After coming up short in Game One, the Toronto Raptors knew Game Two was pivotal for many reasons; mainly that they did not want to be facing an 0-2 deficit heading to South Florida for Game Three and Game Four vs. the Miami Heat.
Toronto started the game with a lot of energy, on both ends of the floor, which resulted in a 29-19 lead for the Raptors after the first quarter. Toronto scored 14 points on a surprisingly high 11 turnovers committed by the Miami Heat. Miami improved their fortunes in the second quarter, posting 22 points in the frame while holding the Raptors to 19. The Raptors took a 48-41 lead into halftime, knowing they would have to play at a high level on both ends of the floor, especially defensively in order to hold off the veteran savvy Heat basketball club.
With 8:30 remaining in the third quarter, James Johnson came into the game for Norman Powell, and saw his first (meaningful) minutes of these 2016 NBA Playoffs. Johnson only played five minutes, but attempted to provide a defensive ‘one on one’ presence that the Raptors desperately needed as the Heat’s offense started rolling in the third quarter after a solid second quarter as well. Despite Coach Casey’s attempt to give the Raptors’ lineup a spark, they only shot 20% in the quarter, on 6-20 shooting. The Heat, on the other hand, made 11 of their 16 shots, a ‘white hot’ 69% for the quarter, led by Joe Johnson and Dwyane Wade who combined for 17 points in the quarter on 8 of 11 shooting.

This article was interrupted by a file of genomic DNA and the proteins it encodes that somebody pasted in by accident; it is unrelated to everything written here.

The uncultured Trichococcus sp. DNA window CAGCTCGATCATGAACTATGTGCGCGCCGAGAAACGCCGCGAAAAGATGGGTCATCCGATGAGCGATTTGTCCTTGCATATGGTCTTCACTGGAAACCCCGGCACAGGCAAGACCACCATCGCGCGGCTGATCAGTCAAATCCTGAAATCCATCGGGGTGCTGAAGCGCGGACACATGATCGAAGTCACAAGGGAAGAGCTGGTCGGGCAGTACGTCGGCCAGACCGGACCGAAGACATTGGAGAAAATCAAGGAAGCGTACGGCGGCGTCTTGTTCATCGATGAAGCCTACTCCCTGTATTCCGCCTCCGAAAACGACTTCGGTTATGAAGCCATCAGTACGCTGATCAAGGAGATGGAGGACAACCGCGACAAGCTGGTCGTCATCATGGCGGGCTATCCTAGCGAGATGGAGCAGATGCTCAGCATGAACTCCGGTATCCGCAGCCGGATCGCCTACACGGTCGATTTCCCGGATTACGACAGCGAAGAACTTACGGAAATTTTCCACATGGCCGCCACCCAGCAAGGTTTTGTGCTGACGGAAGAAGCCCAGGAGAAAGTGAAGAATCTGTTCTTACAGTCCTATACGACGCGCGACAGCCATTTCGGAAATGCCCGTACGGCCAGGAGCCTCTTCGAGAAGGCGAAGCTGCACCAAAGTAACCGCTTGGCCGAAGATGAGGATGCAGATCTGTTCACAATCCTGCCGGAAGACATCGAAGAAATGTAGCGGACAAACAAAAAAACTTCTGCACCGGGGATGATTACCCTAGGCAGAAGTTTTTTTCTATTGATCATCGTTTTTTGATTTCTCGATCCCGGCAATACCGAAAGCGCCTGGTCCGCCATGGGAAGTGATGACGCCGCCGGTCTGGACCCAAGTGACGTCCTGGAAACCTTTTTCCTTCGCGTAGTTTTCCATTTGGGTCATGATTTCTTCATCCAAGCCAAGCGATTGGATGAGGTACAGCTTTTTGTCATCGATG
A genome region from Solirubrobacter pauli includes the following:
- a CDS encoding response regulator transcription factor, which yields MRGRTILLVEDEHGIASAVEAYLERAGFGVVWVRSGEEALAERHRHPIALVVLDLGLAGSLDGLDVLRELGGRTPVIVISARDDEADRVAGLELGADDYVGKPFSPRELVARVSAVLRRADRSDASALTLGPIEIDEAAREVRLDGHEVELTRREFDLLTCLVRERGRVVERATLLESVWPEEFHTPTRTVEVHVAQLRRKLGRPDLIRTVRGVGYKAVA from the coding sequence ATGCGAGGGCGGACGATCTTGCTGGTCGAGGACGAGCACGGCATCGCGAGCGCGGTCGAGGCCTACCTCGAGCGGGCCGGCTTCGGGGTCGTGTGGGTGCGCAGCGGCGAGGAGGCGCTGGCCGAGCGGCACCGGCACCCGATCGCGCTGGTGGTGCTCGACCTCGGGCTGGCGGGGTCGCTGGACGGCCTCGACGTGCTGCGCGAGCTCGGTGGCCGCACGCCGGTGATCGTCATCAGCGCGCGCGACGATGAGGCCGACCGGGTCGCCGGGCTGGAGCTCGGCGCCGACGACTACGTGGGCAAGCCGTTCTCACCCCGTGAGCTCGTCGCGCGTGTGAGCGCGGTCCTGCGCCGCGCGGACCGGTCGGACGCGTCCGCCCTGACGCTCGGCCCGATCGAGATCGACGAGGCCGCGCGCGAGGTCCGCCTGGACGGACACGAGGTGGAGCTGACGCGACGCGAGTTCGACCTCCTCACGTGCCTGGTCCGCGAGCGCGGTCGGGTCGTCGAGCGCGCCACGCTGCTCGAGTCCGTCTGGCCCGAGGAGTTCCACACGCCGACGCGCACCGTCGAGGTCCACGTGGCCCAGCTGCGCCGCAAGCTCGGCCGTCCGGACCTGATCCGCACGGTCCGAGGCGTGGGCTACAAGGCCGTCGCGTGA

Miami’s hot hand resulted in the Heat taking a 65-63 lead into the fourth quarter. The Raptors had to battle to hold off the Heat. Jonas Valanciunas took charge in the fourth quarter for Toronto; scoring nine points on 4-5 shooting, as well as pulling down five rebounds (three on the offensive glass), while collecting two steals.
Miami point guard Goran Dragic hit a huge three-point shot to tie the game at 86-86 with 10.5 seconds remaining in the fourth quarter. Toronto had the final possession and were determined to leave no time left on the clock, but all they managed was a fadeaway three-point shot by Kyle Lowry that fell short as time expired.
In overtime, the Raptors came out of the gate flying, clicking on all cylinders, powered by Jonas Valanciunas’ effort on both ends of the floor. Toronto scored the first six points in overtime, and outscored the Heat 10-6 in overtime overall to grab the win in Game Two, 96-92, tying the series at 1-1.
The Raptors shot an extremely uncharacteristic low percentage from the free throw line in the game, making just 14 of their 26 free throw attempts (54%) as a team. Toronto overcame this in part by scoring 24 points from 21 Miami turnovers in the game.
Game Three will be played in Miami on Saturday, May 7th, tipoff 5pm ET, at AmericanAirlines Arena.
Notable Raptors stat lines:
DeMarre Carroll – 21 points, five rebounds, four steals
Jonas Valanciunas – 15 points, 12 rebounds, two assists, three steals, one block
DeMar DeRozan – 20 points (9-24 shooting), eight rebounds, three steals
Kyle Lowry – 18 points (7-22 shooting), four rebounds, six assists, three steals
Cory Joseph – Eight points, two rebounds, four assists
Terrence Ross – Ten points, two rebounds, one steal
Notable Heat stat lines:
(All five Heat starters reached double digit scoring)
Joe Johnson – 17 points, five rebounds, four assists
Luol Deng – 12 points, six rebounds, two steals, one block
Hassan Whiteside – 13 points, 13 rebounds, three steals, three blocks
Dwyane Wade – 17 points, six rebounds, three assists
Goran Dragic – 20 points, four rebounds, four assists, one block
Postgame Media Sessions:
Kyle Lowry talks about the Raptors getting the win in Game 2 vs. the Heat
DeMar DeRozan & Kyle Lowry:
Postgame Locker Room Reactions: